The former head chef of the FCC is teaching impoverished villagers how to cook safely, following the death of a child who ate a poisonous frog.
Photo by: KYLE SHERER
A strip of shops and karaoke bars in Mondul 3, one of Siem Reap's poorest villages.
ONE of Siem Reap province's poorest villages, Mondul 3, was badly shaken after a 7-year-old boy died from eating a poisonous frog in late April.
Now the former head chef of the FCC has taken it upon herself to make sure that such fatal mistakes never happen again
Just weeks after the boy, Sov Soparath, succumbed to the poison, chef Srey Mom began a free cooking class for young Cambodian mothers in Mondul 3.
But in addition to teaching cuisine, the classes teach women how to practise good hygiene and how to identify animals that are potentially deadly.
In the FCC kitchen, Srey Mom worked with high-quality imported goods, but in Mondul 3, where many women are too poor to buy food from the local markets, Srey Mom is working with the foodstuffs that can be foraged in the immediate area.
Srey Mom is married to Kem Sour, the managing director of New Hope Community Centre, an NGO that works in the village.
Kerry Huntly, the director of New Hope, said that the classes are a big hit in the community, where the shockwaves from Sov Soparath's death are still being felt.
Originally, it was believed that children cooked the frogs that killed Sov Soparath, but later it emerged the deadly meal was cooked by an adult man who has since disappeared.
"The death still scares them because it was an adult who cooked the frog for Soparath. Kem Sour thought that every adult in Cambodia knew what was poisonous and what was not. But apparently not. So that was a really big wake-up call," Huntly said.
New Hope paid the US$250 required to hold a funeral for Sov Soparath. After the funeral, the boy was placed in his makeshift coffin, constructed from a table, and drawn through the village on a cart, as a public warning about the danger of eating poisonous frogs.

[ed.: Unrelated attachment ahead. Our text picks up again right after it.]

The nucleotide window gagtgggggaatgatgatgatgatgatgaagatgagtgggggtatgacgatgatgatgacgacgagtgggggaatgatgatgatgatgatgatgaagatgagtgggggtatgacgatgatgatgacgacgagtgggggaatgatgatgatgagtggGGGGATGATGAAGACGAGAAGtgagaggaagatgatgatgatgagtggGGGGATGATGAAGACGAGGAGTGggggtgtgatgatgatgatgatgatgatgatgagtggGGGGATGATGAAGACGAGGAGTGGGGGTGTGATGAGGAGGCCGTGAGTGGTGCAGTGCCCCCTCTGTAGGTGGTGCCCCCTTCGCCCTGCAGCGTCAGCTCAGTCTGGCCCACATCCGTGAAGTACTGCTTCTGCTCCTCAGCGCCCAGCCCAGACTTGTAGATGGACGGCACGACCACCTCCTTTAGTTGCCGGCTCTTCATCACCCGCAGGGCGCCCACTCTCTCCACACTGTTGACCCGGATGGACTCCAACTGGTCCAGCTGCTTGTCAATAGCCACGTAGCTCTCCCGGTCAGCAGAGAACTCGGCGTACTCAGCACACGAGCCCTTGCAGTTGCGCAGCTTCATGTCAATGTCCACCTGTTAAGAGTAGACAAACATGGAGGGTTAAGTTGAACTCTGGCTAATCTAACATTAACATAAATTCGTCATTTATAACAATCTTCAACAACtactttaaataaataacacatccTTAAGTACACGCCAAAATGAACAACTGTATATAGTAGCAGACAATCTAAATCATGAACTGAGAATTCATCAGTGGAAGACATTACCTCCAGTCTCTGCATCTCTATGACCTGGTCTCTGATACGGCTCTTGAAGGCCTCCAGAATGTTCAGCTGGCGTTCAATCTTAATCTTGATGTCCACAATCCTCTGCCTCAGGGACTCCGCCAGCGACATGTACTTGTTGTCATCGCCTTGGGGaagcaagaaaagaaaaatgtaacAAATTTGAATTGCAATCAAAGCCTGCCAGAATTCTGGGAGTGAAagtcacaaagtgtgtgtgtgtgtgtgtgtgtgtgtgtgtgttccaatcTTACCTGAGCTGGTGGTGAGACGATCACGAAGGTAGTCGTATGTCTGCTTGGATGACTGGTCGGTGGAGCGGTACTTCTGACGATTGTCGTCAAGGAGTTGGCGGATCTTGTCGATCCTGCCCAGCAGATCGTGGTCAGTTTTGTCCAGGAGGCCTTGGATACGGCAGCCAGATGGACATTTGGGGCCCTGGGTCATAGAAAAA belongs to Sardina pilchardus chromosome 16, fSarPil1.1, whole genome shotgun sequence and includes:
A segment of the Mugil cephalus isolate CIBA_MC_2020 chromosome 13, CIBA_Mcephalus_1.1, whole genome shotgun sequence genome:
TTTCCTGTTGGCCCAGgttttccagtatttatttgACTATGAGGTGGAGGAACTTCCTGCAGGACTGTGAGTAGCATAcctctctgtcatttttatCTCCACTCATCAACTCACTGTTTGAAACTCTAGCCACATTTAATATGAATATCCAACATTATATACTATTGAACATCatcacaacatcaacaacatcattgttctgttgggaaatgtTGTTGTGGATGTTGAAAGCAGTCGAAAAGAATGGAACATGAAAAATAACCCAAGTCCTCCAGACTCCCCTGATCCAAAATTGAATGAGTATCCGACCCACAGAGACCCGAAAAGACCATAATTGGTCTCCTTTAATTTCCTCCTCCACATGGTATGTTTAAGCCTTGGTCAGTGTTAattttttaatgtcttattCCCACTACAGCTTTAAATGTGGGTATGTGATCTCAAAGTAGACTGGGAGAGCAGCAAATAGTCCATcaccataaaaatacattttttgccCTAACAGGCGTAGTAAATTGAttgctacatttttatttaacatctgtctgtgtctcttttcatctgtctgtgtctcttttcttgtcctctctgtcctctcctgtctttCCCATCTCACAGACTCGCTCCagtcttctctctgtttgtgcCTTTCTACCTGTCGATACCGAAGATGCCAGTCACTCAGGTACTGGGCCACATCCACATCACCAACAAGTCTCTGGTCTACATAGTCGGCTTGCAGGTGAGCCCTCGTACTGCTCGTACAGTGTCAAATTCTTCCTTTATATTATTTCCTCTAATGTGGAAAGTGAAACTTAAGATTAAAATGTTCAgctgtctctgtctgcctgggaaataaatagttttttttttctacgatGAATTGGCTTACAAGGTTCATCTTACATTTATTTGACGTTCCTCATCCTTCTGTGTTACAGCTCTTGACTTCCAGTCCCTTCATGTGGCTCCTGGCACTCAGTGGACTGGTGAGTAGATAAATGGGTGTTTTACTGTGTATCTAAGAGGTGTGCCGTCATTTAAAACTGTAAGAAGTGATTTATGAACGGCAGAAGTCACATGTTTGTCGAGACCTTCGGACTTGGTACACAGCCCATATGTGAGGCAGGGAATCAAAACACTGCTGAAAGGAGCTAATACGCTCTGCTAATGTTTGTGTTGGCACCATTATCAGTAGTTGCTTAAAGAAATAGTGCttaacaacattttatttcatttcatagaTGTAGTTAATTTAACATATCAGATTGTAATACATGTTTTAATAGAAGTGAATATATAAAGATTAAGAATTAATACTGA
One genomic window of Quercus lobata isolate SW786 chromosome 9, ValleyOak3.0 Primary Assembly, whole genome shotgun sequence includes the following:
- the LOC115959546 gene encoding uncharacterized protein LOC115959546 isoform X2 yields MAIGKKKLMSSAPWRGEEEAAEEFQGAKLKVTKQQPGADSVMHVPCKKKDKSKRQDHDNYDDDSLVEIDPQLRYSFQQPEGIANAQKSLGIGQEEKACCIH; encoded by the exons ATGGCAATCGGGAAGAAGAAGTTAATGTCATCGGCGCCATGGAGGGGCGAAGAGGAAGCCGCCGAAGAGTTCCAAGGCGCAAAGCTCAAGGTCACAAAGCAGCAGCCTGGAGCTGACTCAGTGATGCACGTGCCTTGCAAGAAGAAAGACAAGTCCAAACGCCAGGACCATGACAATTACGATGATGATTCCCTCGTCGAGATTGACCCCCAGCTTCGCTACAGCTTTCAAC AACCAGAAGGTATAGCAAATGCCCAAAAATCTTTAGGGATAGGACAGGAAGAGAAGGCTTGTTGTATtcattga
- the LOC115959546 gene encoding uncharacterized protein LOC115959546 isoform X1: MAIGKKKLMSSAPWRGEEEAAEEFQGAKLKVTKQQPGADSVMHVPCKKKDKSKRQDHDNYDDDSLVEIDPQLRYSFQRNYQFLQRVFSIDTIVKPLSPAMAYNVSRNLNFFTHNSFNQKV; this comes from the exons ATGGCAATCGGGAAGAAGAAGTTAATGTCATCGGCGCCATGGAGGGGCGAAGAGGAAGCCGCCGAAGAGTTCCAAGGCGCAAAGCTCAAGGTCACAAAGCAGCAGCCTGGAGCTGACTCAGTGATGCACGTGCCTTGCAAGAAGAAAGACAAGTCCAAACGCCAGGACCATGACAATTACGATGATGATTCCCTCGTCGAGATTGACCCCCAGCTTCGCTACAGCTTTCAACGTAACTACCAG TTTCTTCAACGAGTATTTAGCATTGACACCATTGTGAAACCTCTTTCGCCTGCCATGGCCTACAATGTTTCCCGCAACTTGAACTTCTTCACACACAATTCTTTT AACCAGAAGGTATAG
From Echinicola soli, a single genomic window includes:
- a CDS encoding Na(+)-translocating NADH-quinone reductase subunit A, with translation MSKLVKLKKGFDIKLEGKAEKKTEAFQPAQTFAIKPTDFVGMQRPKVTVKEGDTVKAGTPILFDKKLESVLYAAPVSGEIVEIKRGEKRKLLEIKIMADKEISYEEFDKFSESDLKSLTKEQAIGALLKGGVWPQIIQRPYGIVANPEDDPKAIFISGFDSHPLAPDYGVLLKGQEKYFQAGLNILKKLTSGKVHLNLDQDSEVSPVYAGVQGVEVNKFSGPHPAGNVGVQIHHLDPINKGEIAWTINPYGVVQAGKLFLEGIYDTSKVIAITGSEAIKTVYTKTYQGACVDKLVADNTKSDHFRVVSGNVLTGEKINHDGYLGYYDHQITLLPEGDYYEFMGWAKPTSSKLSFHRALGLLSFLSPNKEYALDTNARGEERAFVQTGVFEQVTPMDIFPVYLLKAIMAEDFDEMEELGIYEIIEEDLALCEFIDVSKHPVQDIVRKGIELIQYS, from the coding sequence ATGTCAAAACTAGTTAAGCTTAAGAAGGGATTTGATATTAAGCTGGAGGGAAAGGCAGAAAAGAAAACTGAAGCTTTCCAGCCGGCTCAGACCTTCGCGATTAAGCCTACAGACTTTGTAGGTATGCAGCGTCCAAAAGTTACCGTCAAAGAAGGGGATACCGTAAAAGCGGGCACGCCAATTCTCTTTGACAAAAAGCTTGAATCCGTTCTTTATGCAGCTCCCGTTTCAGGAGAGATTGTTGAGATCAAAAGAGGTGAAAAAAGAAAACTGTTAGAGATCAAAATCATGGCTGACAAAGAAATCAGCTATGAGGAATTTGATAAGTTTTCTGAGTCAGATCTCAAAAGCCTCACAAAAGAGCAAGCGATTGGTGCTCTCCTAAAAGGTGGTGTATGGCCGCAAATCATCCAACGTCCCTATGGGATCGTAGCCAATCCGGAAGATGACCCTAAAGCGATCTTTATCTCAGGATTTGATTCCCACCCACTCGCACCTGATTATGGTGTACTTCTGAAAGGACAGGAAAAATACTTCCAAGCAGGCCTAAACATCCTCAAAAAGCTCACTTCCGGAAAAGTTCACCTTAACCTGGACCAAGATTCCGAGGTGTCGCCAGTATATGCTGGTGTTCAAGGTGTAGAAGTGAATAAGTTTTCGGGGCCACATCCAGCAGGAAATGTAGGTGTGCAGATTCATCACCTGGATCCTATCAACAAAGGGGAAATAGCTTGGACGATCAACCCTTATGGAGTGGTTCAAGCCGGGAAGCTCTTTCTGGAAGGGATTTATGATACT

A week after the death, New Hope sent out a notice for the cooking class.
"Most of the villagers wouldn't have been able to read it," said Huntly. "But word got around, and next morning we had eight mums come down to enrol."
The class is now attended by 15 women, nearly all illiterate. Srey Mom said teaching them without the use of written instructions is extremely hard - especially given the vital importance of the lessons.
"It all has to be verbal," said Huntly. "She covers what food you can and can't eat, and basic healthy recipes. She's covering food preparation and food storage, because we get about 80 cases of salmonella a month here. None of these people have refrigerators, and even if you gave them a refrigerator, they couldn't afford the electricity."
The two-hour classes take place every weekday morning and will continue until the end of July. Srey Mom and Huntly hope to launch a second series in August.
Huntly hopes that the cooking classes make an impact on the health of the community. Even simple hygienic measures could prevent some of the gruesome health problems in the poverty-stricken community. "In one month our doctors saw a total of 503 patients," she said.
"Eighty-four people had salmonella and gastritis, and 21 people had toothache - and when we say toothache we mean there's nothing left of the back teeth except for what remains in the gums, and it's totally black and massively infected, and we needed to take them to hospital to have the teeth dug out."